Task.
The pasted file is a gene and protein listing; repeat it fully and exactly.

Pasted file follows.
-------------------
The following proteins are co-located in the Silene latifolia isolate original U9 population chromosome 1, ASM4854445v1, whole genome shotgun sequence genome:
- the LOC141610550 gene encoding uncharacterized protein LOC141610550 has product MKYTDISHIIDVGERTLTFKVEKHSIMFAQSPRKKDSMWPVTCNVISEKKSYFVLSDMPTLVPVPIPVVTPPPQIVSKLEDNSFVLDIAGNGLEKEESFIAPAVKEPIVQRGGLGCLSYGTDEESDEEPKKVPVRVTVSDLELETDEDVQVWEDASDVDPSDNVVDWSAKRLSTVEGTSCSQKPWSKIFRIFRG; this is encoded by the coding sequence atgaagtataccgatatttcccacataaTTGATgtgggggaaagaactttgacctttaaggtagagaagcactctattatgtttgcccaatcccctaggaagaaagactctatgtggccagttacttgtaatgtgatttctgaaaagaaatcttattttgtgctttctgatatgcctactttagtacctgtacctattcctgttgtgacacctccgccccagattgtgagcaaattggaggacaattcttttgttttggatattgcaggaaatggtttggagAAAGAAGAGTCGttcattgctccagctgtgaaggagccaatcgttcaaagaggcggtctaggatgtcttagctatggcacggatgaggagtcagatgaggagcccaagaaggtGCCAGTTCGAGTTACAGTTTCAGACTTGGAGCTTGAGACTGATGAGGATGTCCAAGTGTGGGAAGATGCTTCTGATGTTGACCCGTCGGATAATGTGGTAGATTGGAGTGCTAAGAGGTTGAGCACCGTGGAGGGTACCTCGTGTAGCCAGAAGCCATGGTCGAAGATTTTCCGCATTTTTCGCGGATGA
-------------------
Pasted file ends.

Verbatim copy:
The following proteins are co-located in the Silene latifolia isolate original U9 population chromosome 1, ASM4854445v1, whole genome shotgun sequence genome:
- the LOC141610550 gene encoding uncharacterized protein LOC141610550 has product MKYTDISHIIDVGERTLTFKVEKHSIMFAQSPRKKDSMWPVTCNVISEKKSYFVLSDMPTLVPVPIPVVTPPPQIVSKLEDNSFVLDIAGNGLEKEESFIAPAVKEPIVQRGGLGCLSYGTDEESDEEPKKVPVRVTVSDLELETDEDVQVWEDASDVDPSDNVVDWSAKRLSTVEGTSCSQKPWSKIFRIFRG; this is encoded by the coding sequence atgaagtataccgatatttcccacataaTTGATgtgggggaaagaactttgacctttaaggtagagaagcactctattatgtttgcccaatcccctaggaagaaagactctatgtggccagttacttgtaatgtgatttctgaaaagaaatcttattttgtgctttctgatatgcctactttagtacctgtacctattcctgttgtgacacctccgccccagattgtgagcaaattggaggacaattcttttgttttggatattgcaggaaatggtttggagAAAGAAGAGTCGttcattgctccagctgtgaaggagccaatcgttcaaagaggcggtctaggatgtcttagctatggcacggatgaggagtcagatgaggagcccaagaaggtGCCAGTTCGAGTTACAGTTTCAGACTTGGAGCTTGAGACTGATGAGGATGTCCAAGTGTGGGAAGATGCTTCTGATGTTGACCCGTCGGATAATGTGGTAGATTGGAGTGCTAAGAGGTTGAGCACCGTGGAGGGTACCTCGTGTAGCCAGAAGCCATGGTCGAAGATTTTCCGCATTTTTCGCGGATGA